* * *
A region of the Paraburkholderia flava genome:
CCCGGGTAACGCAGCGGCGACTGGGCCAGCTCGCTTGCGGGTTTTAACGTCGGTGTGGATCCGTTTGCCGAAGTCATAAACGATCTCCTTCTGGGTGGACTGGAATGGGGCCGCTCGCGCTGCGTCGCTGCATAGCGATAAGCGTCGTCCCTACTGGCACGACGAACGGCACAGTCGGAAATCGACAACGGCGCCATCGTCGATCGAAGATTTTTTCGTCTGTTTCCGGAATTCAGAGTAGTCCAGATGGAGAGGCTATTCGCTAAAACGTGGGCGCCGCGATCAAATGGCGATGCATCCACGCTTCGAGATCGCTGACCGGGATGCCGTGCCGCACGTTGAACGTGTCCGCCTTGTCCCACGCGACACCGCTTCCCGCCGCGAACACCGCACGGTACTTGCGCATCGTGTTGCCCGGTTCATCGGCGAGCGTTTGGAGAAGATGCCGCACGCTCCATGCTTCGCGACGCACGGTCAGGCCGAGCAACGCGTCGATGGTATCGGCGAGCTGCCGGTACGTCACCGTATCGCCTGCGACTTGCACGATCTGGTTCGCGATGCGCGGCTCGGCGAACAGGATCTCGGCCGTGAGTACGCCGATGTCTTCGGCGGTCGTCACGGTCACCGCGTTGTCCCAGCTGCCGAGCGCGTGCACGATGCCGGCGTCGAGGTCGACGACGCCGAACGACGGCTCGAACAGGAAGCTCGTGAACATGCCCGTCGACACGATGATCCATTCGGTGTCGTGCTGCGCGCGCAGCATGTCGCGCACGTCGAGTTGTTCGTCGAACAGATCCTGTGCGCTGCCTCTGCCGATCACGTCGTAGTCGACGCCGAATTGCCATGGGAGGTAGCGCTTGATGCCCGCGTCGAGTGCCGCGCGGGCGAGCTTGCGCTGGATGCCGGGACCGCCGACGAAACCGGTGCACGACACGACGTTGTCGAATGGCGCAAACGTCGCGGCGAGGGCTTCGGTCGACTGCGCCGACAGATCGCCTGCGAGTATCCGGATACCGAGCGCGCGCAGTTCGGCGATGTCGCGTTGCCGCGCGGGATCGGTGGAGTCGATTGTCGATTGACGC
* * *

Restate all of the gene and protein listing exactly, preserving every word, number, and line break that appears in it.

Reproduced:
A region of the Paraburkholderia flava genome:
CCCGGGTAACGCAGCGGCGACTGGGCCAGCTCGCTTGCGGGTTTTAACGTCGGTGTGGATCCGTTTGCCGAAGTCATAAACGATCTCCTTCTGGGTGGACTGGAATGGGGCCGCTCGCGCTGCGTCGCTGCATAGCGATAAGCGTCGTCCCTACTGGCACGACGAACGGCACAGTCGGAAATCGACAACGGCGCCATCGTCGATCGAAGATTTTTTCGTCTGTTTCCGGAATTCAGAGTAGTCCAGATGGAGAGGCTATTCGCTAAAACGTGGGCGCCGCGATCAAATGGCGATGCATCCACGCTTCGAGATCGCTGACCGGGATGCCGTGCCGCACGTTGAACGTGTCCGCCTTGTCCCACGCGACACCGCTTCCCGCCGCGAACACCGCACGGTACTTGCGCATCGTGTTGCCCGGTTCATCGGCGAGCGTTTGGAGAAGATGCCGCACGCTCCATGCTTCGCGACGCACGGTCAGGCCGAGCAACGCGTCGATGGTATCGGCGAGCTGCCGGTACGTCACCGTATCGCCTGCGACTTGCACGATCTGGTTCGCGATGCGCGGCTCGGCGAACAGGATCTCGGCCGTGAGTACGCCGATGTCTTCGGCGGTCGTCACGGTCACCGCGTTGTCCCAGCTGCCGAGCGCGTGCACGATGCCGGCGTCGAGGTCGACGACGCCGAACGACGGCTCGAACAGGAAGCTCGTGAACATGCCCGTCGACACGATGATCCATTCGGTGTCGTGCTGCGCGCGCAGCATGTCGCGCACGTCGAGTTGTTCGTCGAACAGATCCTGTGCGCTGCCTCTGCCGATCACGTCGTAGTCGACGCCGAATTGCCATGGGAGGTAGCGCTTGATGCCCGCGTCGAGTGCCGCGCGGGCGAGCTTGCGCTGGATGCCGGGACCGCCGACGAAACCGGTGCACGACACGACGTTGTCGAATGGCGCAAACGTCGCGGCGAGGGCTTCGGTCGACTGCGCCGACAGATCGCCTGCGAGTATCCGGATACCGAGCGCGCGCAGTTCGGCGATGTCGCGTTGCCGCGCGGGATCGGTGGAGTCGATTGTCGATTGACGC